Holy shit, there's a company in my back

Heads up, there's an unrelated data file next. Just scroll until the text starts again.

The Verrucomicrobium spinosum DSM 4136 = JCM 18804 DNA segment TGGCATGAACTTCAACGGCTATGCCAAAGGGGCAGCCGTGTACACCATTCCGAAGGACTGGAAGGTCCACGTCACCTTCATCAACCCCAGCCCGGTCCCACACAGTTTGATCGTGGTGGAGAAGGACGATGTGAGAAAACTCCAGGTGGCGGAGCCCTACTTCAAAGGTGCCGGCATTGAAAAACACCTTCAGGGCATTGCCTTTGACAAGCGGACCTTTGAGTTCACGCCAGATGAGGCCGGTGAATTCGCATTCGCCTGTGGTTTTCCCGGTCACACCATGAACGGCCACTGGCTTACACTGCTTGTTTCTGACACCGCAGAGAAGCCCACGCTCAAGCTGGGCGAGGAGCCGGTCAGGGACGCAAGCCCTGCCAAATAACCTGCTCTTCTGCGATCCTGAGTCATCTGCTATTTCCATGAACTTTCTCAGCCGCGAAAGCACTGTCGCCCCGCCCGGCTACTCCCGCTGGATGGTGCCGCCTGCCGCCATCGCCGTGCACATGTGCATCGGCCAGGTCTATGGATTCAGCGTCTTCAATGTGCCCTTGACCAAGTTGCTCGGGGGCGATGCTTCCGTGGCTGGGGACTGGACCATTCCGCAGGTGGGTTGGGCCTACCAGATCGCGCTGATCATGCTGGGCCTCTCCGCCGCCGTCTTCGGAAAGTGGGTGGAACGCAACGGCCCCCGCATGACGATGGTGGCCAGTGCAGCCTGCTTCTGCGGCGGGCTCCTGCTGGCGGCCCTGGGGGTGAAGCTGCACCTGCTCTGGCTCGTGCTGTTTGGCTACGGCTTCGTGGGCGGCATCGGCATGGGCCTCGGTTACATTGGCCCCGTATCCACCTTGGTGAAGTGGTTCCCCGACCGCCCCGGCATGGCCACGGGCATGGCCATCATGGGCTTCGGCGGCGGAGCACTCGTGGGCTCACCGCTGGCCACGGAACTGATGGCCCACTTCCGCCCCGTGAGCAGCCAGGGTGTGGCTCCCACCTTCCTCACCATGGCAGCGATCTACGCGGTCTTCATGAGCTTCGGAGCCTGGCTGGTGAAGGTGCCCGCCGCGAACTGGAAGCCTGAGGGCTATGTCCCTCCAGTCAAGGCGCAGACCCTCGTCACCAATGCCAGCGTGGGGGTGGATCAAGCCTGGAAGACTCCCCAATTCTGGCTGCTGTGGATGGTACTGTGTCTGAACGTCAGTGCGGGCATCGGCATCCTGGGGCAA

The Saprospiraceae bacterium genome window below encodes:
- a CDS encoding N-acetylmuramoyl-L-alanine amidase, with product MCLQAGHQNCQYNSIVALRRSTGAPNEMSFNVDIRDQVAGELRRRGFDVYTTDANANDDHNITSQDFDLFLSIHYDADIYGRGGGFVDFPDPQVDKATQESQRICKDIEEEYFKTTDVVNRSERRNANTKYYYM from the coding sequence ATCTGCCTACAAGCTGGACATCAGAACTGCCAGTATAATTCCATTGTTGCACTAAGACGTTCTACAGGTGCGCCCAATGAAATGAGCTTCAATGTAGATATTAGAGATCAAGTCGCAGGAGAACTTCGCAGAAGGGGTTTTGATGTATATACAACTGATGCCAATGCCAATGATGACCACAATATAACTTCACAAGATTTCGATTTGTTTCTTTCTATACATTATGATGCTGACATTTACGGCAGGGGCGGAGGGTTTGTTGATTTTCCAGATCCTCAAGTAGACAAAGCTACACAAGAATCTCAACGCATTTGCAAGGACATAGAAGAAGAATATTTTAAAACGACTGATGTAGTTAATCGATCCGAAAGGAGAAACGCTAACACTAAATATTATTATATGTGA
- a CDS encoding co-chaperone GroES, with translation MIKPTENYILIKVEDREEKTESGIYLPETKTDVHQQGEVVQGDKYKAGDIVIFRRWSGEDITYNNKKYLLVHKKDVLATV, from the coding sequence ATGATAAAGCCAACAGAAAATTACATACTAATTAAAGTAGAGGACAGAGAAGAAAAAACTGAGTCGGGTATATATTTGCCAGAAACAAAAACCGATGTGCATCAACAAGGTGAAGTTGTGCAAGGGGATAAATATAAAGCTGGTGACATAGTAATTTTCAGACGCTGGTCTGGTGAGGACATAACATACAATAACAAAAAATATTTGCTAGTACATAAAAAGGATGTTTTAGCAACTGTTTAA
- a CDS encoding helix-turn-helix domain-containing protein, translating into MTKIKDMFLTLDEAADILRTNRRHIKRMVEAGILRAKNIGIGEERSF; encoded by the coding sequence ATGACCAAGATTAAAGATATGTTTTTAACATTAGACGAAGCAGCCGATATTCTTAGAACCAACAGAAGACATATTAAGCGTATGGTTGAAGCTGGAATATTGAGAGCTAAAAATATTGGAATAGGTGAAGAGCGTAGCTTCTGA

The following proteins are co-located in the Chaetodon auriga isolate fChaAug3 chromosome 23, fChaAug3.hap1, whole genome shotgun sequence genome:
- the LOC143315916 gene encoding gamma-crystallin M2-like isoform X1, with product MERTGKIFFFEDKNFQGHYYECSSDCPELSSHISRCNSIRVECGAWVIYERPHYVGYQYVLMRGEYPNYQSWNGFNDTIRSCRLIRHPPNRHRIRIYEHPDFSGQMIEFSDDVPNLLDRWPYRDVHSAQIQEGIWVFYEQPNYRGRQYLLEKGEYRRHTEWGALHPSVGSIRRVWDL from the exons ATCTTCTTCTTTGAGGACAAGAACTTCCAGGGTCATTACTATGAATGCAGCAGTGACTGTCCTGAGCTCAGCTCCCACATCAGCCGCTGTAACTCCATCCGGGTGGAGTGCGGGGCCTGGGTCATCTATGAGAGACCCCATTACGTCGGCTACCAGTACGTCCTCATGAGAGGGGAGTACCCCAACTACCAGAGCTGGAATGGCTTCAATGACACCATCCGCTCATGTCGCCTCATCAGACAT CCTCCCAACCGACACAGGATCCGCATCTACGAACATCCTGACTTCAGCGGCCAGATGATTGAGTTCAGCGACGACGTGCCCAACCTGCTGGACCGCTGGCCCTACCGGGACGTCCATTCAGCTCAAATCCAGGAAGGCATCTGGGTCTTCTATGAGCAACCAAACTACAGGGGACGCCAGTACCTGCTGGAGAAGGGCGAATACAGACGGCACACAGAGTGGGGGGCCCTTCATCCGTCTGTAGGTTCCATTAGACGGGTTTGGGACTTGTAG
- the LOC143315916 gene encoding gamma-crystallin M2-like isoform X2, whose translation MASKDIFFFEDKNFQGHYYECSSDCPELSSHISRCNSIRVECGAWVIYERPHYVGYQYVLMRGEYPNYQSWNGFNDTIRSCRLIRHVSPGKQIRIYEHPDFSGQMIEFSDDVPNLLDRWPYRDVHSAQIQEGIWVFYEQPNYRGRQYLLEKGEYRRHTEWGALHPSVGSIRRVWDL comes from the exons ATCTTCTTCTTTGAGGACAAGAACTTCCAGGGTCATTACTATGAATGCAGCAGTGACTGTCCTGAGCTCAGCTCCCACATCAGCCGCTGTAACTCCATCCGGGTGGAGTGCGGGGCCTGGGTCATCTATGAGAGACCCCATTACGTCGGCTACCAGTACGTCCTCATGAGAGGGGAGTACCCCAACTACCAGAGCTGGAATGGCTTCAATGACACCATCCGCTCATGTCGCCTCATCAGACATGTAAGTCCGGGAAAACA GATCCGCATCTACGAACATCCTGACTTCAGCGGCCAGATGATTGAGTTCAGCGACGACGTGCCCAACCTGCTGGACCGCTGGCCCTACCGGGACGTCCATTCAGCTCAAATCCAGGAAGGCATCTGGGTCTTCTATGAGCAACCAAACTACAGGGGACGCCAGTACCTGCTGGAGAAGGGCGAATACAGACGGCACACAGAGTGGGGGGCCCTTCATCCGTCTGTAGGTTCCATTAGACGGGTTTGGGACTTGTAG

There’s a beautiful thing that happens the moment a song clashes with a certain state of mind in a special situation unique, unparallel, which can’t be duplicated, only remembered the day you hear that song again, when you’re far removed and that song-moment is just a memory. Most songs, we listen and they pass us by. We don’t hear them, not the way they were meant to be heard, if your ears are lucky enough to catch them in the in the right state of mind. We indifferently delegate them to mere background music status, pushing them away in favor of what’s next. We’ve got distractions, something on our minds, something definitely more important than the song, which, at best, is simply a fleeting sound byte, its permeating brilliance missed in favor of the here and now. We may already know the song so well from a past situation during a different age, a different time, when we might have been younger, less wise, and more indifferent. We aren’t listening to the lyrics. Are we ever, when we can’t understand? We’re riding the elevator. We hear people talking about the weather, about sports, about a doomed relationship, about Iraq. We might be too drunk, too high, too low. But is there such thing as too low? I know that when you’re low you need songs to make sense of the moment, not get you high again but to just be low. You need musicians who are also poets to give you enough hope about life to acknowledge its surmountable adversities, especially when you’re so low that you’re the one creating them. You need songs to look back and appreciate the moment when you had a low point, when you were wandering lost in the valley, when you impulsively listened to the song a few times over and over again to get over it. You need the song to make you feel better, and you’ll know that when you look back on this moment you’ll smile in infinite triumphant retrospect.